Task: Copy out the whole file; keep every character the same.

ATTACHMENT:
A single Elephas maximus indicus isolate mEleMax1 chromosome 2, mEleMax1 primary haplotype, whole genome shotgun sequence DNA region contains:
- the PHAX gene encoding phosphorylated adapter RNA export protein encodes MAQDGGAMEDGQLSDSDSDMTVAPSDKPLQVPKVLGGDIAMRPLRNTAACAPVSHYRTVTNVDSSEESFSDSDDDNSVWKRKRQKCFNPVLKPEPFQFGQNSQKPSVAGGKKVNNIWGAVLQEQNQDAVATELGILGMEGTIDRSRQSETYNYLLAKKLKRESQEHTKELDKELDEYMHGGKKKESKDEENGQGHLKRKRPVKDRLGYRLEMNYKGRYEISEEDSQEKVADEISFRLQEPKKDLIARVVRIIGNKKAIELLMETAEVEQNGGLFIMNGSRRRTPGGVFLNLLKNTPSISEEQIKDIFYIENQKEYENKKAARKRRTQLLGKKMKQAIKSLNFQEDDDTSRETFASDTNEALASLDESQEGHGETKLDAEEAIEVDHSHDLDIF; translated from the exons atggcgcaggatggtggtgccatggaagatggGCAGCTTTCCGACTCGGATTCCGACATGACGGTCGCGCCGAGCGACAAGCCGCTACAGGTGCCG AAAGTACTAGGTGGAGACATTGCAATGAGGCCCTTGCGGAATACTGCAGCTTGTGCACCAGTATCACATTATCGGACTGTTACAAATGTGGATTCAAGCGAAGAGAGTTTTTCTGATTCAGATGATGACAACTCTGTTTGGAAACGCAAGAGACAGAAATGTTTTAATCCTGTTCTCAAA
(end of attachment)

A single Elephas maximus indicus isolate mEleMax1 chromosome 2, mEleMax1 primary haplotype, whole genome shotgun sequence DNA region contains:
- the PHAX gene encoding phosphorylated adapter RNA export protein encodes MAQDGGAMEDGQLSDSDSDMTVAPSDKPLQVPKVLGGDIAMRPLRNTAACAPVSHYRTVTNVDSSEESFSDSDDDNSVWKRKRQKCFNPVLKPEPFQFGQNSQKPSVAGGKKVNNIWGAVLQEQNQDAVATELGILGMEGTIDRSRQSETYNYLLAKKLKRESQEHTKELDKELDEYMHGGKKKESKDEENGQGHLKRKRPVKDRLGYRLEMNYKGRYEISEEDSQEKVADEISFRLQEPKKDLIARVVRIIGNKKAIELLMETAEVEQNGGLFIMNGSRRRTPGGVFLNLLKNTPSISEEQIKDIFYIENQKEYENKKAARKRRTQLLGKKMKQAIKSLNFQEDDDTSRETFASDTNEALASLDESQEGHGETKLDAEEAIEVDHSHDLDIF; translated from the exons atggcgcaggatggtggtgccatggaagatggGCAGCTTTCCGACTCGGATTCCGACATGACGGTCGCGCCGAGCGACAAGCCGCTACAGGTGCCG AAAGTACTAGGTGGAGACATTGCAATGAGGCCCTTGCGGAATACTGCAGCTTGTGCACCAGTATCACATTATCGGACTGTTACAAATGTGGATTCAAGCGAAGAGAGTTTTTCTGATTCAGATGATGACAACTCTGTTTGGAAACGCAAGAGACAGAAATGTTTTAATCCTGTTCTCAAA